We’ve talked about four losers from my life so far. But of course, there are others. What we haven’t done is talk about loser #5, the writer of the piece you are now reading.
Odds are, the four people I have criticized before the entire online world you don’t know. The accounts I gave are completely true down to every recollect-able detail with the exception of a portion of each name. They’ve been changed ever so slightly—they may not be innocent of the charges of loserdom leveled against them, but I want to protect their identities anyway.
Based on everything said so far, I’m a pretty big loser. Why? Because I befriended them, the losers, life’s miserable, embarrassing failures. I reached out to them, the idiots, for no other reason than that I wanted to. I had things in common with them. I benefited (in some small way) from knowing them. If nothing else, they taught me about life.
I look back and remember a kid who was deemed quite amazing, a kid of whom it was said that he could talk at 11 months. He was so smart, had the planets memorized, had the alphabet memorized, but he also stood at the living room window and screamed if the buses didn’t go by in the exact order that he expected them to. Some doctors called it savant autism while others disagreed.
I remember a kid who was so creative that while his friends were pretending to be Superman and Spiderman, he was pretending to be an air conditioner with the sky-touching ambitions of sitting outside all day and all night on a concrete slab and making noise.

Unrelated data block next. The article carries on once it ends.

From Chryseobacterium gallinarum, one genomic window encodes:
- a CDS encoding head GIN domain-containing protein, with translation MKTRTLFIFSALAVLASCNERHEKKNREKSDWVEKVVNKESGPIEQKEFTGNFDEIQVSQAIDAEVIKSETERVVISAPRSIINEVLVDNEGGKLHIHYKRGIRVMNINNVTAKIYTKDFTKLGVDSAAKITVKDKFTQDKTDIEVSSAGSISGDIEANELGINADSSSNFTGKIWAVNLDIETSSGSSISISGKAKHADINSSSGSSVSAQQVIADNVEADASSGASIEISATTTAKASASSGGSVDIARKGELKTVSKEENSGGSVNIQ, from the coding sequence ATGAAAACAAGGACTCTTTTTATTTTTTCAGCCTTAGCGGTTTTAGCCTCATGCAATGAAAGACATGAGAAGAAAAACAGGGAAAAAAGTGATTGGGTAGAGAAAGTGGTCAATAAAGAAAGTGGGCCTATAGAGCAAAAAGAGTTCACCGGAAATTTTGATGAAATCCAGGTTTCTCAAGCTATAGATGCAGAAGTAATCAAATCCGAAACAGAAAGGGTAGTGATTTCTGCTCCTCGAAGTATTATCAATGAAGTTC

I remember a kid who so, so, soooooo couldn’t fit in with his peers. He got in fights at school, made trouble for his teachers, got caught and scalded for trying to rip off a bag of sweets from Albertson’s grocery store once, and he did a hundred other things. But as much trouble as he was for everyone around him since his daycare days, he was more trouble to himself.
He got home from school and jumped on the trampoline for over an hour to let off steam. The kid held that cassette player in his hand. The tapes he would listen to stuck out from his pockets, as he listened to music while leaping and occasionally stopping to stare up at the stars, wishing so badly – sometimes crying and wishing – that he could jump high enough to find an alien race that would have more in common with him and adopt him. Or, maybe they could come down and get me.
Everyone keeps telling me about how amazing and intelligent and eloquent I supposedly am. I get emails far and wide praising me for my objectivism and astute presence of mind in being able to reject Christianity and change from the ground up my belief system. I get very few negative emails, a few negative blog posts, but no threats.
But then, my defection from Christianity can be looked at another way—I went from a minister to an atheist! That’s a pretty far fall to some. I once preached against porn, but that was followed by a time when I worked security, encouraging and protecting the free traffic of the very smut I preached against! The irony…if it wasn’t so funny, it would hurt like a sprained ankle.
My fellow writers and critics, as well as some aspiring writers, tell me I have a gift, that they wish they could write like me. Those where I worked always told me they wished they could debate like I can. A number are asking for tips and thoughts on this and that.